Had a great time talking about my research, life as a postdoctoral research scientist, and the joys of mentoring young researchers in a Q&A with Rice’s Data to Knowledge (D2K) lab. The D2K lab provides several experiential data science courses, tailored towards building real-world data science skills. I have had a wonderful time mentoring a team of young undergraduate/1st year grad students, who won 1st prize in the fall and 2nd prize in the spring in the D2K showcase event. The full interview can be found here.
Our abstract titled A Novel Algorithm For Early Detection Of Junctional Ectopic Tachycardia In Patients With Congenital Heart Disease’ has been accepted as a poster at the prestigious 10th congress of the World Federation of Pediatric Intensive and Critical Care Societies (WFPICCS20). This work was done with a team I mentored as part of the D2K learning lab and Dr. Parag Jain at Texas Children’s Hospital. We have developed a framework for early detection of junctional ectopic tachycardia, a common form of cardiac arrhythmia in children who have had heart surgery. This framework can help clinicians respond quickly and administer life-saving treatment to patients in JET, whilst also reducing false alarms.
Thrilled to announce that I have been chosen for a Seed Fund award by PATHS-UP (https://pathsup.org/). PATHS-UP, or Precise Advanced Technologies and Health Systems for Underserved Populations , is a NSF funded engineering research center that aims to reimagine healthcare of underserved populations by developing revolutionary and cost-effective technologies and systems at the point-of-care. My award, in collaboration with the prestigious Sansum Diabetes Research Institute (SDRI), will aim to derive novel insight and prognostic biomarkers from glucose time-series data from a low-income cohort of diabetes and pre-diabetes participants.
More information here: https://pathsup.org/2020-paths-up-innovation-seed-fund-winners/
Really grateful to get the opportunity to co-teach DSCI 303: Machine Learning for Data Science in tandem with Dr. Akane Sano. We tried to teach fundamental ML concepts and techniques from a conceptual, less math-y framework. The students worked on several exciting projects in the domains of healthcare, entertainment, and even gaming!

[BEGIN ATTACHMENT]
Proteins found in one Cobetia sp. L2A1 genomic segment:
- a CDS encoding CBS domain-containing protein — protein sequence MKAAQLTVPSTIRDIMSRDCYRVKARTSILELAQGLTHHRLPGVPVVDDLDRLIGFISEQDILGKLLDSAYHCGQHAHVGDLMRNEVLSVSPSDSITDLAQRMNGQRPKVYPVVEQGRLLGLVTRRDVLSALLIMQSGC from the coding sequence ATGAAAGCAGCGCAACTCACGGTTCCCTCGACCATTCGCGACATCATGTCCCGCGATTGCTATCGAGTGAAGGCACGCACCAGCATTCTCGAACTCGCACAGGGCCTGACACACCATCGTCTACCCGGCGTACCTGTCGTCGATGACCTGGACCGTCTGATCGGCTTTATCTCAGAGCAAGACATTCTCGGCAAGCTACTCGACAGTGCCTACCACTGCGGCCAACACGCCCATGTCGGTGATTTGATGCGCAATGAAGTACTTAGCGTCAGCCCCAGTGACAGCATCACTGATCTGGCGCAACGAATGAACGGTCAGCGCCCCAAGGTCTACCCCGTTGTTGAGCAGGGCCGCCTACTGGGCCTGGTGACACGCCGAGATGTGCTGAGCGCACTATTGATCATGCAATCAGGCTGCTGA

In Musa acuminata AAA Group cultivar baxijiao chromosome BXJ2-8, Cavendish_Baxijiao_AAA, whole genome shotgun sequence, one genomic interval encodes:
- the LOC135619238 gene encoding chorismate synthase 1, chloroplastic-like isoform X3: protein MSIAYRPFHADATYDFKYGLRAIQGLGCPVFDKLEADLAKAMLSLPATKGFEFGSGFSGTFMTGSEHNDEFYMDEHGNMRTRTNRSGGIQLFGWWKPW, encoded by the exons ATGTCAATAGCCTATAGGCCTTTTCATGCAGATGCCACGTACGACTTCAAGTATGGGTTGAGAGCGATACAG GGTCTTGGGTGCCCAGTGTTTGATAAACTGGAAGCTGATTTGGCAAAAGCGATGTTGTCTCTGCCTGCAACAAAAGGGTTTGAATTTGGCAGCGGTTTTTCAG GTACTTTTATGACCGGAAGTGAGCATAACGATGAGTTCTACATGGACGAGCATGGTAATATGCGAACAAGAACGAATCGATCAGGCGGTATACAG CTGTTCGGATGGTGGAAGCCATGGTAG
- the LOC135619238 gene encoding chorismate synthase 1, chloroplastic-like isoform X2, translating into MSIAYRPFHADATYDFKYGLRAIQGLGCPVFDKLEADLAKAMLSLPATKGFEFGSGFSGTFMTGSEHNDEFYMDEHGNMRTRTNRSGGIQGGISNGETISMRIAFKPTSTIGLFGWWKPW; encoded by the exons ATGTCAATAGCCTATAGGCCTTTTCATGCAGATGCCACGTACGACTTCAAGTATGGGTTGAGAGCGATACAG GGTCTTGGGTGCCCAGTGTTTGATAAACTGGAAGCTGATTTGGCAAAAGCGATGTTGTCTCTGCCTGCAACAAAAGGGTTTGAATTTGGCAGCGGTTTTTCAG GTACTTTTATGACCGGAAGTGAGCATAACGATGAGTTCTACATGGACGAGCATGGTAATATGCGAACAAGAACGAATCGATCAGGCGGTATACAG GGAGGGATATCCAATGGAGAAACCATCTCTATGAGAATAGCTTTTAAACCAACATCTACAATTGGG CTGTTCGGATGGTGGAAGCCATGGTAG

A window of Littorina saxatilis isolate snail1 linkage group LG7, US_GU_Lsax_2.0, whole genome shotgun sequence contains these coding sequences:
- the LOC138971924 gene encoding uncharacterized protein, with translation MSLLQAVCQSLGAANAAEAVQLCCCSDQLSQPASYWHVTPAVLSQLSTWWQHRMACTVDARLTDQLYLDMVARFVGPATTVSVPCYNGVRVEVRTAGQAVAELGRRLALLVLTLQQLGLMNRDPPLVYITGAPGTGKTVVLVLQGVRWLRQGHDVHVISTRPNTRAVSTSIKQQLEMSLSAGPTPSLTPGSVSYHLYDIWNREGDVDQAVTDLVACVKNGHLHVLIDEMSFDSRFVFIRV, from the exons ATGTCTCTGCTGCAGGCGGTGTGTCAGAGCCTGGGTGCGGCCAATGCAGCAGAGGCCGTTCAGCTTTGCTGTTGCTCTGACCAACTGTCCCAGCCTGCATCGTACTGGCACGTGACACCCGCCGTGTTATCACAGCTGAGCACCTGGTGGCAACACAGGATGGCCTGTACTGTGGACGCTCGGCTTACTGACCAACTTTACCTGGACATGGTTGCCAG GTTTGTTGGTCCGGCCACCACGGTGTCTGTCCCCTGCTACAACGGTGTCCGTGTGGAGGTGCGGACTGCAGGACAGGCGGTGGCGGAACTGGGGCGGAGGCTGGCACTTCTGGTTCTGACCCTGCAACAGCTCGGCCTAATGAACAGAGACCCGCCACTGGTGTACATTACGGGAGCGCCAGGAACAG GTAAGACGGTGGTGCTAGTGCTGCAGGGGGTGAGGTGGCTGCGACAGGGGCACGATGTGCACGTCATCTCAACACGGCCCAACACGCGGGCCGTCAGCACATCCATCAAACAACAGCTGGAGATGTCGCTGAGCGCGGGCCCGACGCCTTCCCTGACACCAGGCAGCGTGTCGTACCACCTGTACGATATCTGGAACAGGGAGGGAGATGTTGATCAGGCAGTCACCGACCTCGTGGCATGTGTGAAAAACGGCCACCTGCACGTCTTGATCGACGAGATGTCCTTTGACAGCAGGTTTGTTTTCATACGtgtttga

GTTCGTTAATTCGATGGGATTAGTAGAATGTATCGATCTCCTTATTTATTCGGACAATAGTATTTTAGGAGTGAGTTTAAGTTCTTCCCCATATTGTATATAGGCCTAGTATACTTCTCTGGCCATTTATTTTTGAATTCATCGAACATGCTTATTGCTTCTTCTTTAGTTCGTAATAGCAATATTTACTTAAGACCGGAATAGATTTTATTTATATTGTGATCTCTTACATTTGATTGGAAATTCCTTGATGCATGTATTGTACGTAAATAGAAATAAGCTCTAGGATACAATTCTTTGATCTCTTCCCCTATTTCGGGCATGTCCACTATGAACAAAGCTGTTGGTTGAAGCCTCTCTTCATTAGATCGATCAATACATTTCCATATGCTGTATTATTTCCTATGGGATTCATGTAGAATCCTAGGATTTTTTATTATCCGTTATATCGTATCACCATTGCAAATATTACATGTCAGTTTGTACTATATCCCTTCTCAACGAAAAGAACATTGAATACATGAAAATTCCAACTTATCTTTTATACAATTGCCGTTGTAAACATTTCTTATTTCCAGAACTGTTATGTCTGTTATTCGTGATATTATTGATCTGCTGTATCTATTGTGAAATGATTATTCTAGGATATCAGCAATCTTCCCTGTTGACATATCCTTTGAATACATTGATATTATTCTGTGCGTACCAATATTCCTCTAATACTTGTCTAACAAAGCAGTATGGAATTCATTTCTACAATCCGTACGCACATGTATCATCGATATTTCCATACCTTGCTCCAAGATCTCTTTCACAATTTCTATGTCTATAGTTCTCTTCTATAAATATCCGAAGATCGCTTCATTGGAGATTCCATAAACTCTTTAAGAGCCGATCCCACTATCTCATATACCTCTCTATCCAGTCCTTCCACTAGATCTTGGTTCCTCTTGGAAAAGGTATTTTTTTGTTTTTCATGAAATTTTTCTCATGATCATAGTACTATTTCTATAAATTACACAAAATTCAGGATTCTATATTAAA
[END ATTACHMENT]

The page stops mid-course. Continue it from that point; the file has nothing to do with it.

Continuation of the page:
I officially started a postdoctoral research scientist position at Rice’s Scalable Health labs under Dr. Ashutosh Sabharwal on August 1. I look forward to continuing my work in using machine learning, signal processing, and statistics to find clinically meaningful signatures in medical imaging and sensor data. I am especially excited to be focusing more on pediatric disorders, and looking to contribute to the nascent field of computational pediatrics!
I graduated with my Ph.D. from Rice University! Could not have been possible without my advisers, mentors, colleagues, amazing friends, and my loving family!
Work we did with Dr. Sangeetha Reddy and Dr. Jennifer Wargo to analyze the spatial relationships amongst various cell types in IBC is published in Cancer Immunology. Inflammatory breast cancer (IBC) is an aggressive form of primary cancer with low rates of pathologic complete response to current neoadjuvant chemotherapy (NAC) regimens. Our spatial analysis framework showed the close proximity of mast cells to CD8+ T cells, CD163+ monocytes/macrophages, and tumor cells when a pathologic complete response was not achieved. The proximity of mast cells to immune and tumor cells may suggest immunosuppressive or tumor-promoting interactions of these mast cells, and these can be a potential therapeutic target in IBC. Read more here: http://cancerimmunolres.aacrjournals.org/content/7/6/1025.abstract
Image courtesy Dr. Sangeetha Reddy
It is finally done! I defended my Ph.D. thesis on March 20, 2019. Big thank you to my advisor Dr. Arvind Rao and my committee chair Dr. Ashok Veeraraghavan for their invaluable support, guidance, and mentorship during the last five and a half years. Thanks to all my friends and family, without whom this day would not have been possible. 🙂
In this paper, we propose a co-localization metric derived from the G-function and show that this metric is significantly correlated with adverse tumor signatures, such as larger tumor size, increased vascular density, and greater depth of invasion. Pre-print to be uploaded soon! This work was done in collaboration with the wonderful Dr. Michael Tetzlaff from the Department of Pathology at the M.D Anderson Cancer Center.